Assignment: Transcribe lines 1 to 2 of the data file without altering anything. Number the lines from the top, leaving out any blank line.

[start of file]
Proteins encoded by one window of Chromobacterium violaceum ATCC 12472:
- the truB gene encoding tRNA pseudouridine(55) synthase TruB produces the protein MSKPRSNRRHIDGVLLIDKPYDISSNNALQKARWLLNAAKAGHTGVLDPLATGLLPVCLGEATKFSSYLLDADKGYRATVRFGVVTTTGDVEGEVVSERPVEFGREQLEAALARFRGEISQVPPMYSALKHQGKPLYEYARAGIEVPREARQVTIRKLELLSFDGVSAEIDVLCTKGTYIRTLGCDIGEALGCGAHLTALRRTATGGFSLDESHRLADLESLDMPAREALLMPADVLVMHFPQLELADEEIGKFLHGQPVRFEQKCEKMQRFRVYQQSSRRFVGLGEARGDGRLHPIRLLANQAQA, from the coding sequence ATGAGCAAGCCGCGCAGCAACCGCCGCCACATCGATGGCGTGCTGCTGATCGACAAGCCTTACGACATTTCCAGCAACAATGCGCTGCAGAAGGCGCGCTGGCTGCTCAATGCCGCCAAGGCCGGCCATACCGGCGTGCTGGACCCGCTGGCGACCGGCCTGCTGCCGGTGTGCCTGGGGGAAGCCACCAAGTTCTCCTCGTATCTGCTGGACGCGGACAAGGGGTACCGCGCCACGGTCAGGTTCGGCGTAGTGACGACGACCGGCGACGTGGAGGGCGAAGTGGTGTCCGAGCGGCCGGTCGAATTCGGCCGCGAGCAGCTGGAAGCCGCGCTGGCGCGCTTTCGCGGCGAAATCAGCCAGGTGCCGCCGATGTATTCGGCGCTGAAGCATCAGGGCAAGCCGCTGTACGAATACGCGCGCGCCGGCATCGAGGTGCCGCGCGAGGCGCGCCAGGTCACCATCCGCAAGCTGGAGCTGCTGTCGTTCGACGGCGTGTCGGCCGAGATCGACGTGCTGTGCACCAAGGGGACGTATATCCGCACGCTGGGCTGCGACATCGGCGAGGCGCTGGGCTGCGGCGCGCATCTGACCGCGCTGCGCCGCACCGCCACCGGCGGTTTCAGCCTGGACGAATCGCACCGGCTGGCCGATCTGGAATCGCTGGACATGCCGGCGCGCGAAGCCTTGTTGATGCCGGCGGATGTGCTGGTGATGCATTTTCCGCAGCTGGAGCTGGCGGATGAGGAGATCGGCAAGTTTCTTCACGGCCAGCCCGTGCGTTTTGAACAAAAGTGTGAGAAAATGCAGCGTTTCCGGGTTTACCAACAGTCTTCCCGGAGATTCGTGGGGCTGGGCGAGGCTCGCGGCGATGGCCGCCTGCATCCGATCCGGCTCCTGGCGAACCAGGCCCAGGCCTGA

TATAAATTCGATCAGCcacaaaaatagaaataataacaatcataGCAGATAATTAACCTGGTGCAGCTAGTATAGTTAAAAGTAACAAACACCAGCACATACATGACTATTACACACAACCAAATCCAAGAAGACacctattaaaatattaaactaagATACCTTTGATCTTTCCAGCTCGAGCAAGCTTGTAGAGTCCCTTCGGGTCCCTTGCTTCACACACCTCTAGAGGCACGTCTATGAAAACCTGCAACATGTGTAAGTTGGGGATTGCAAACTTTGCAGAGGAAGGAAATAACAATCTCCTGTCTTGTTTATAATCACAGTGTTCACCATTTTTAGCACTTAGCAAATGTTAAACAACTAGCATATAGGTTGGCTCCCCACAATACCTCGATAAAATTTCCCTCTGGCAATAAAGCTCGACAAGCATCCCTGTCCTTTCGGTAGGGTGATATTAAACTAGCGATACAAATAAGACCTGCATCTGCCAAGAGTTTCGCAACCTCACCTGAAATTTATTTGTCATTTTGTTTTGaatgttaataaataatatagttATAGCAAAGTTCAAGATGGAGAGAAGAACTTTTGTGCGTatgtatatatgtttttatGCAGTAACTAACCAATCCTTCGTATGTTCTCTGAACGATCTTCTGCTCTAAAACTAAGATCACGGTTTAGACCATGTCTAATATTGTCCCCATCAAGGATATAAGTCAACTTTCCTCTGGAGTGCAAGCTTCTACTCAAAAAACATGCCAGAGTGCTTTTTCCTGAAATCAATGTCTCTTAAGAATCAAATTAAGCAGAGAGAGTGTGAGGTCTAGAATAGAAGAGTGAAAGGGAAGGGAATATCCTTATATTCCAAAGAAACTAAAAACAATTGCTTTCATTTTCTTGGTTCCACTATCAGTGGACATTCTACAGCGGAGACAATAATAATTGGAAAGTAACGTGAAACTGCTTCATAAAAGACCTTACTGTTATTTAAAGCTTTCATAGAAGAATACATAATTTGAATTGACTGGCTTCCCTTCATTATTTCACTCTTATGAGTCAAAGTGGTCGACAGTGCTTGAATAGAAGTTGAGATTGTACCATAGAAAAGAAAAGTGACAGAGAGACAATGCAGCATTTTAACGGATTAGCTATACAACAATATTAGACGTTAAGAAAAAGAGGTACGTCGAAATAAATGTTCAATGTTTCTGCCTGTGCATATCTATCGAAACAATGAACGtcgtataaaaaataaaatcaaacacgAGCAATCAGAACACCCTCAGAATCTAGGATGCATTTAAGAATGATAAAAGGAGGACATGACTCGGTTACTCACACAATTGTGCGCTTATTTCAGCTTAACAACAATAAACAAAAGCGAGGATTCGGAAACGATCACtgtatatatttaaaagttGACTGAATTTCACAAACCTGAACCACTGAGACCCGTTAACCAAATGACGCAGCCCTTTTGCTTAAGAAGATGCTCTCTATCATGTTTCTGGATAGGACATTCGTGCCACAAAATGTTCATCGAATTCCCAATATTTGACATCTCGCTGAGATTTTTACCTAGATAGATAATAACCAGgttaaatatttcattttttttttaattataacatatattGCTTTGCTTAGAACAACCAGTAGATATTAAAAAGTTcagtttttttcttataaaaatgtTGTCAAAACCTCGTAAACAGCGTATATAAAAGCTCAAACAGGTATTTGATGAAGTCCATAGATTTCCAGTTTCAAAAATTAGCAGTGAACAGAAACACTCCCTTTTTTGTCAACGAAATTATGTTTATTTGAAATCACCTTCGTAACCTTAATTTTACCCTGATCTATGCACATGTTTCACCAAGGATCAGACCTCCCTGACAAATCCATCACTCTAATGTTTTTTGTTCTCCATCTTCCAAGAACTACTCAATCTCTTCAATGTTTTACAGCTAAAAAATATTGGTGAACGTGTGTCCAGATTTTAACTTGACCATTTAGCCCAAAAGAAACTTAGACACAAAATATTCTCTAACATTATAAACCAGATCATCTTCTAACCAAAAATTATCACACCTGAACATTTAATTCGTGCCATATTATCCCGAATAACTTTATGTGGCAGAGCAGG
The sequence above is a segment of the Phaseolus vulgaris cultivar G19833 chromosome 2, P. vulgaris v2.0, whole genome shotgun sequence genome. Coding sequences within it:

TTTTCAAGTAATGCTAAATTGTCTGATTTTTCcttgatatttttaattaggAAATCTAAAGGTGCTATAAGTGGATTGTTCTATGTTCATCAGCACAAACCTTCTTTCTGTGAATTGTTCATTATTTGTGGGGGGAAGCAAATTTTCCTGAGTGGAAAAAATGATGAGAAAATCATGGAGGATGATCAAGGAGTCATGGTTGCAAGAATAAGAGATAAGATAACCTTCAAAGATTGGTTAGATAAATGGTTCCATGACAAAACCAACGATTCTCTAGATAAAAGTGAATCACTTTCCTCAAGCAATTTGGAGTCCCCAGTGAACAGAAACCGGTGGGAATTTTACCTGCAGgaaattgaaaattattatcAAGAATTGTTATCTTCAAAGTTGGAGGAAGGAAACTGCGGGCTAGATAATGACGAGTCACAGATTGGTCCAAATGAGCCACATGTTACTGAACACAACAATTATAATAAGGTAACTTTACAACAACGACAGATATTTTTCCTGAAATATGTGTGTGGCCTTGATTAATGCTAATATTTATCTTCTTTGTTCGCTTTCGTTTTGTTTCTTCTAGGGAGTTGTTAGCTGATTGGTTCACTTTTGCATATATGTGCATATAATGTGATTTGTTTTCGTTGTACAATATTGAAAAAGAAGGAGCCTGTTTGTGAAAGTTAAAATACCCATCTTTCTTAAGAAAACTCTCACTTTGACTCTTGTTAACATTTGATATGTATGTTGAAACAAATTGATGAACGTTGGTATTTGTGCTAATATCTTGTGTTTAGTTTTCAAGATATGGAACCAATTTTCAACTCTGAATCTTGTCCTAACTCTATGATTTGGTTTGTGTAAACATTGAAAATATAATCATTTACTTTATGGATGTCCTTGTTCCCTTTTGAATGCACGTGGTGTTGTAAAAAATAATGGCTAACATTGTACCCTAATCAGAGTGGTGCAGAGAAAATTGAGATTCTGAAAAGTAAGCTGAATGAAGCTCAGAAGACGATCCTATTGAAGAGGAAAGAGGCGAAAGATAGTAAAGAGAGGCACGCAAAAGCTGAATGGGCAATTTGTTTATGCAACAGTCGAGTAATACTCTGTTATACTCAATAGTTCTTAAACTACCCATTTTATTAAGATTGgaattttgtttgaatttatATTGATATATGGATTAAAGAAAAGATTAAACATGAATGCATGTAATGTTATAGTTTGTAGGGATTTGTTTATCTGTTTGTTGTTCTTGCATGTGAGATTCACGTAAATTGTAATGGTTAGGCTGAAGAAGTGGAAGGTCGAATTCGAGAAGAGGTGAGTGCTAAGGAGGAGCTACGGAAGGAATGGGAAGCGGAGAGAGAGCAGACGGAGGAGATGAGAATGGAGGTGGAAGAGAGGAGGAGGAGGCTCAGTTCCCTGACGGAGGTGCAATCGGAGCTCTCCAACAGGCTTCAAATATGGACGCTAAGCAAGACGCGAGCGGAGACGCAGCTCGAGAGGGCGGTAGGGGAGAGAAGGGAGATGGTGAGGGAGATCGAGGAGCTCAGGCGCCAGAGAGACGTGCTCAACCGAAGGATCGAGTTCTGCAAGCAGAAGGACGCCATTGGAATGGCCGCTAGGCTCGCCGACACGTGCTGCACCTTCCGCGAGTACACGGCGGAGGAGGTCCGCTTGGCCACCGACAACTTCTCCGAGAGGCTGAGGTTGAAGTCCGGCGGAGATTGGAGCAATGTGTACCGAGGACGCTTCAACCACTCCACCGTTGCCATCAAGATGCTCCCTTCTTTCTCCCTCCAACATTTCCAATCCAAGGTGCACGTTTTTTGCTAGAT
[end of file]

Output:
Proteins encoded by one window of Chromobacterium violaceum ATCC 12472:
- the truB gene encoding tRNA pseudouridine(55) synthase TruB produces the protein MSKPRSNRRHIDGVLLIDKPYDISSNNALQKARWLLNAAKAGHTGVLDPLATGLLPVCLGEATKFSSYLLDADKGYRATVRFGVVTTTGDVEGEVVSERPVEFGREQLEAALARFRGEISQVPPMYSALKHQGKPLYEYARAGIEVPREARQVTIRKLELLSFDGVSAEIDVLCTKGTYIRTLGCDIGEALGCGAHLTALRRTATGGFSLDESHRLADLESLDMPAREALLMPADVLVMHFPQLELADEEIGKFLHGQPVRFEQKCEKMQRFRVYQQSSRRFVGLGEARGDGRLHPIRLLANQAQA, from the coding sequence ATGAGCAAGCCGCGCAGCAACCGCCGCCACATCGATGGCGTGCTGCTGATCGACAAGCCTTACGACATTTCCAGCAACAATGCGCTGCAGAAGGCGCGCTGGCTGCTCAATGCCGCCAAGGCCGGCCATACCGGCGTGCTGGACCCGCTGGCGACCGGCCTGCTGCCGGTGTGCCTGGGGGAAGCCACCAAGTTCTCCTCGTATCTGCTGGACGCGGACAAGGGGTACCGCGCCACGGTCAGGTTCGGCGTAGTGACGACGACCGGCGACGTGGAGGGCGAAGTGGTGTCCGAGCGGCCGGTCGAATTCGGCCGCGAGCAGCTGGAAGCCGCGCTGGCGCGCTTTCGCGGCGAAATCAGCCAGGTGCCGCCGATGTATTCGGCGCTGAAGCATCAGGGCAAGCCGCTGTACGAATACGCGCGCGCCGGCATCGAGGTGCCGCGCGAGGCGCGCCAGGTCACCATCCGCAAGCTGGAGCTGCTGTCGTTCGACGGCGTGTCGGCCGAGATCGACGTGCTGTGCACCAAGGGGACGTATATCCGCACGCTGGGCTGCGACATCGGCGAGGCGCTGGGCTGCGGCGCGCATCTGACCGCGCTGCGCCGCACCGCCACCGGCGGTTTCAGCCTGGACGAATCGCACCGGCTGGCCGATCTGGAATCGCTGGACATGCCGGCGCGCGAAGCCTTGTTGATGCCGGCGGATGTGCTGGTGATGCATTTTCCGCAGCTGGAGCTGGCGGATGAGGAGATCGGCAAGTTTCTTCACGGCCAGCCCGTGCGTTTTGAACAAAAGTGTGAGAAAATGCAGCGTTTCCGGGTTTACCAACAGTCTTCCCGGAGATTCGTGGGGCTGGGCGAGGCTCGCGGCGATGGCCGCCTGCATCCGATCCGGCTCCTGGCGAACCAGGCCCAGGCCTGA